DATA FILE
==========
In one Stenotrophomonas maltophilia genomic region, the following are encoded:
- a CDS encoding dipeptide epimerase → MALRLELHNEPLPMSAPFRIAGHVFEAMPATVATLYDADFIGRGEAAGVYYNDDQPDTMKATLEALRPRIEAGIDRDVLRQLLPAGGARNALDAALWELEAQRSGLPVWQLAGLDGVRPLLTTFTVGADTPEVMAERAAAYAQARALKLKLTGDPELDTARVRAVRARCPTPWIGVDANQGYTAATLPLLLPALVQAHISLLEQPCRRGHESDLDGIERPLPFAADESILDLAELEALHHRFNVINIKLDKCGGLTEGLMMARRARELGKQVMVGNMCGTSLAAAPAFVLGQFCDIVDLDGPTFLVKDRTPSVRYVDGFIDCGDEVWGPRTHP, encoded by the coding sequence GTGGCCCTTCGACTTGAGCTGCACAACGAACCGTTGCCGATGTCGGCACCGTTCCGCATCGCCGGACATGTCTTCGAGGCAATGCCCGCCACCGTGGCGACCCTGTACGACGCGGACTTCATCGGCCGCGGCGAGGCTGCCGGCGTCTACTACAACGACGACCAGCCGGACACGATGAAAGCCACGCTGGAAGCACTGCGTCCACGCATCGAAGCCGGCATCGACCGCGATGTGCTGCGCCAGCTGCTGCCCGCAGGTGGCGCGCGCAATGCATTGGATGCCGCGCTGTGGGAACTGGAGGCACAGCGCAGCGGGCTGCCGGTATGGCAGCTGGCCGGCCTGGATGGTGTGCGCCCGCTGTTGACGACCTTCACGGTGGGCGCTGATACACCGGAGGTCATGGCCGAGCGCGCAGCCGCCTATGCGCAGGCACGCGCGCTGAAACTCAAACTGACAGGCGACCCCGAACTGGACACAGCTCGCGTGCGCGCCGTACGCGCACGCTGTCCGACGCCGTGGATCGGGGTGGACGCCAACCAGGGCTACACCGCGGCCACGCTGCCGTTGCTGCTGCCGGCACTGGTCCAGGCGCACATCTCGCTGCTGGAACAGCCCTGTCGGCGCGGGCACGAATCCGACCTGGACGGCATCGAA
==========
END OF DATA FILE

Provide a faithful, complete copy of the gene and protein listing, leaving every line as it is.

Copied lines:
In one Stenotrophomonas maltophilia genomic region, the following are encoded:
- a CDS encoding dipeptide epimerase → MALRLELHNEPLPMSAPFRIAGHVFEAMPATVATLYDADFIGRGEAAGVYYNDDQPDTMKATLEALRPRIEAGIDRDVLRQLLPAGGARNALDAALWELEAQRSGLPVWQLAGLDGVRPLLTTFTVGADTPEVMAERAAAYAQARALKLKLTGDPELDTARVRAVRARCPTPWIGVDANQGYTAATLPLLLPALVQAHISLLEQPCRRGHESDLDGIERPLPFAADESILDLAELEALHHRFNVINIKLDKCGGLTEGLMMARRARELGKQVMVGNMCGTSLAAAPAFVLGQFCDIVDLDGPTFLVKDRTPSVRYVDGFIDCGDEVWGPRTHP, encoded by the coding sequence GTGGCCCTTCGACTTGAGCTGCACAACGAACCGTTGCCGATGTCGGCACCGTTCCGCATCGCCGGACATGTCTTCGAGGCAATGCCCGCCACCGTGGCGACCCTGTACGACGCGGACTTCATCGGCCGCGGCGAGGCTGCCGGCGTCTACTACAACGACGACCAGCCGGACACGATGAAAGCCACGCTGGAAGCACTGCGTCCACGCATCGAAGCCGGCATCGACCGCGATGTGCTGCGCCAGCTGCTGCCCGCAGGTGGCGCGCGCAATGCATTGGATGCCGCGCTGTGGGAACTGGAGGCACAGCGCAGCGGGCTGCCGGTATGGCAGCTGGCCGGCCTGGATGGTGTGCGCCCGCTGTTGACGACCTTCACGGTGGGCGCTGATACACCGGAGGTCATGGCCGAGCGCGCAGCCGCCTATGCGCAGGCACGCGCGCTGAAACTCAAACTGACAGGCGACCCCGAACTGGACACAGCTCGCGTGCGCGCCGTACGCGCACGCTGTCCGACGCCGTGGATCGGGGTGGACGCCAACCAGGGCTACACCGCGGCCACGCTGCCGTTGCTGCTGCCGGCACTGGTCCAGGCGCACATCTCGCTGCTGGAACAGCCCTGTCGGCGCGGGCACGAATCCGACCTGGACGGCATCGAA